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September 23, 2019

Change in electricity bill payments, and their view

The State has decreased its subsidy and everyone would accept it if it is explained properly. Which is why I said earlier to raise the price but not cut the power.                   General Secretary Daw Khine Khine Nwe

 

  • By Shin Min

Continued from Yesterday
U Ko Ko (Industrial College): Dr Aung Tun Thet, could you further elaborate your opinion on this matter?
Dr Aung Tun Thet: The price of something depends on supply and demand. Our country is developing and the demand for electricity is increasing along with it. People who’ve never had electricity before are beginning to use it.
Naturally, supply has to follow the increase in demand otherwise the price will be unstable. Successive government generations have resolved the demand and supply issue with subsidies. It’s not just our country, other developing countries have subsidy rates too.
If everyone is just focusing their attention on the increase in price then it will be difficult in the long run. We must consider if the electric utility is public property or accountable to individual consumers.
It is considered public property in the past and the State subsidized it. No one dared to lower it from fear of political criticism. But now, they are reducing the subsidy and I think that’s a very bold management choice.
They will need to carefully explain why they are doing this and what benefits it will bring to the consumers. Everyone has their own self-interest. We discussed earlier how it’s fine to increase the electricity bill as long as there will be no more power cuts.
In reality, the electric bill wasn’t increased, the subsidy was decreased. They need to explain this clearly to the public.
There’s another thing that’s never mentioned, which I don’t think will be accepted enthusiastically. Just as there is a responsible business there is responsible consumption. The consumer needs to act responsibly.
Some houses have air-con in every room operating 24/7, and it’s the same thing in offices. Why? Because of the subsidy. In a way, this action is like increasing your discipline. People will criticize if it’s said like that. They’ll say it’s approving with both eyes closed but this isn’t about showing approval. This is the reality of the current situation.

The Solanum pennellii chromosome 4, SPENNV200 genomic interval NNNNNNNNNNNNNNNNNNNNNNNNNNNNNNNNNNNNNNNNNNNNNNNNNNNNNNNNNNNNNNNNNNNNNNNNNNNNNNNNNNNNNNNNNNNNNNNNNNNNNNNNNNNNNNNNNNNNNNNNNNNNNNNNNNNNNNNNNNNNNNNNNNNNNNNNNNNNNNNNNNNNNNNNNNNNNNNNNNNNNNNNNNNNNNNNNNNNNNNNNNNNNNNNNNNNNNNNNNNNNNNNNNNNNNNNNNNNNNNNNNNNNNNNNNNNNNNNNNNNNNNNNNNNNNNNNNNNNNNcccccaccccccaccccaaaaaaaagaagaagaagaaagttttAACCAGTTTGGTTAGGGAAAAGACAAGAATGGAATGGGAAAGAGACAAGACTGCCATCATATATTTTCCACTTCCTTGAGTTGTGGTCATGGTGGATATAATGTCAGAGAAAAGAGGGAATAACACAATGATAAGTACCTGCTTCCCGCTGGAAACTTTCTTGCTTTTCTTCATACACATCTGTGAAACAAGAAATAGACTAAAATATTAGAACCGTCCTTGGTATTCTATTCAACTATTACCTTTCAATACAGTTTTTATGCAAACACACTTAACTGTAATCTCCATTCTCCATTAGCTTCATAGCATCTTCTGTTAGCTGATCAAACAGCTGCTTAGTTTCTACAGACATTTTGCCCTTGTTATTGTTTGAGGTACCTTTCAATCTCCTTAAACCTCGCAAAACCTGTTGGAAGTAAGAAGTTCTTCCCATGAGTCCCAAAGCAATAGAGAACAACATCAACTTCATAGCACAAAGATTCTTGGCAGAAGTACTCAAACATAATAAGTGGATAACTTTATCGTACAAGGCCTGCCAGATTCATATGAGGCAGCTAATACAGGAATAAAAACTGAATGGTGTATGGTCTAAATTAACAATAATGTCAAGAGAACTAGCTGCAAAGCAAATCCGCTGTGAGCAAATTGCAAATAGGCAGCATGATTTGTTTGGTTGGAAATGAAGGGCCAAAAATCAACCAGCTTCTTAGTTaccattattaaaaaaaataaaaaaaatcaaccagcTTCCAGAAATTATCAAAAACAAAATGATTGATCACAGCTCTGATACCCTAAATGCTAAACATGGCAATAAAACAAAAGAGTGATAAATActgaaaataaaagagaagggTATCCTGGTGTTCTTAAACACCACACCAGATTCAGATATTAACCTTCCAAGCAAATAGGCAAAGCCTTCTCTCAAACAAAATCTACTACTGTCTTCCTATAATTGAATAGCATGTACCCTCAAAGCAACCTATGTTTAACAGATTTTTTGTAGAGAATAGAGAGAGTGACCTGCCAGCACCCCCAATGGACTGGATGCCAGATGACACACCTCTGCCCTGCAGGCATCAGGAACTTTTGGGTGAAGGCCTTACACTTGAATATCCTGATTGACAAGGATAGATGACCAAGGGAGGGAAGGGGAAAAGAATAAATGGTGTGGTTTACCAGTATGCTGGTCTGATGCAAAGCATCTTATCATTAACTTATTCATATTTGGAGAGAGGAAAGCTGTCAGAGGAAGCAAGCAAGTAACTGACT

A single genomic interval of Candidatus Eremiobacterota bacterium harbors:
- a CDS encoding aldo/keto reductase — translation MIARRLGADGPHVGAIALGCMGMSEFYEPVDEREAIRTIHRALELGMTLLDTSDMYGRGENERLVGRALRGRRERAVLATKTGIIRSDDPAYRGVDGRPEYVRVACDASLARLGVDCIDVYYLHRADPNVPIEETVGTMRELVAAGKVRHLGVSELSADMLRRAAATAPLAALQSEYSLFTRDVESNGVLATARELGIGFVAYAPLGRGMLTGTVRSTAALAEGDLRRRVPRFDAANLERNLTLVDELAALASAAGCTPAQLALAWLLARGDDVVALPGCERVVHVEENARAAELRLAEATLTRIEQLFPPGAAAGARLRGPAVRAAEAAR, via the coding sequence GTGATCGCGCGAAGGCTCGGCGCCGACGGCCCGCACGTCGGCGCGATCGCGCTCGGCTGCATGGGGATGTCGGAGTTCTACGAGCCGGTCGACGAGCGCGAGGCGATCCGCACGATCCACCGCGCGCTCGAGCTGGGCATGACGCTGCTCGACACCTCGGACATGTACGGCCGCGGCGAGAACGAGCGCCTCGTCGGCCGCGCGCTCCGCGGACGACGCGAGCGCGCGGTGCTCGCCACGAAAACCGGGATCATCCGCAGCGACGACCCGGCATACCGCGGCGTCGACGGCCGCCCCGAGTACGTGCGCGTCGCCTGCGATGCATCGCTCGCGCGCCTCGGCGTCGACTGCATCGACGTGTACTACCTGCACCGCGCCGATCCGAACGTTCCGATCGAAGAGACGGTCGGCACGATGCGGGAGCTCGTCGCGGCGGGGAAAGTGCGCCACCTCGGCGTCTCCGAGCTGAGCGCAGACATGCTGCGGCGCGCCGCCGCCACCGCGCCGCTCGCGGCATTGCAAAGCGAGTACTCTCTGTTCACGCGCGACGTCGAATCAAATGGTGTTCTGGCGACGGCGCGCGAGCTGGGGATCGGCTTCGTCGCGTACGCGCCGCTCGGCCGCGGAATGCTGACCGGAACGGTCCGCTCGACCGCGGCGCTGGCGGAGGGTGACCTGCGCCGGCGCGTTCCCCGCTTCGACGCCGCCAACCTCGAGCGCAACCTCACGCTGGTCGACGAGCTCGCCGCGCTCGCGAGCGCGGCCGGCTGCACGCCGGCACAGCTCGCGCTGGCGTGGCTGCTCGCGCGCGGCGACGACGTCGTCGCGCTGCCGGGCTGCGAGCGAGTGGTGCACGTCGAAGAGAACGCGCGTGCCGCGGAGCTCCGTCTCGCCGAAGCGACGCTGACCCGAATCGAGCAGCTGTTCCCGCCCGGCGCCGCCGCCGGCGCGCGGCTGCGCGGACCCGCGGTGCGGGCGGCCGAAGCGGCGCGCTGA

But we can’t hear the voices of the people who have no electricity. The people speaking of protest have full lights at home and ample access to electricity. And it’s because their subsidy has been decreased.
If the authorities can properly explain things then the people will at least understand why this is being done, which I believe is also the aim of the event we are attending right now.
U Ko Ko: Sayama, you look like you have something to discuss after the Deputy Minister’s explanation. Could you share that with us?
Daw Khine Khine Nwe: I accept what the Deputy Minister said. The State has decreased its subsidy and everyone would accept it if it is explained properly. Which is why I said earlier to raise the price but not cut the power.
It will add to the cost of the consumer but if electric cuts continue after the price hike then diesel consumption will skyrocket. Businesses will have to spend 30 to 40 per cent more.
We are also using more machinery and computers so I’d like to request you to handle the voltage stability. The price will have to go up since the State has subsidized a lot, but how will you help us lower our costs?
Without voltage stability, our computerized machines would get damaged and frankly, there aren’t enough technicians here to deal with the new technology. Hence, we have to order them from abroad and that increases our costs.
Sometimes, we may have to call a foreign expert and that slows production, takes up more time and adds to our costs. That’s why the State can increase the electric bill but how will it help to keep our other costs in check. If they can help prevent us from using diesel then I’m more than welcome to the idea.
As an example, the textile industry requires a lot of human resources. We use machines that are one horsepower and they are very simple. But other businesses that use more power-consuming machinery will have to cover their costs through their products. It’s worrying for the consumers.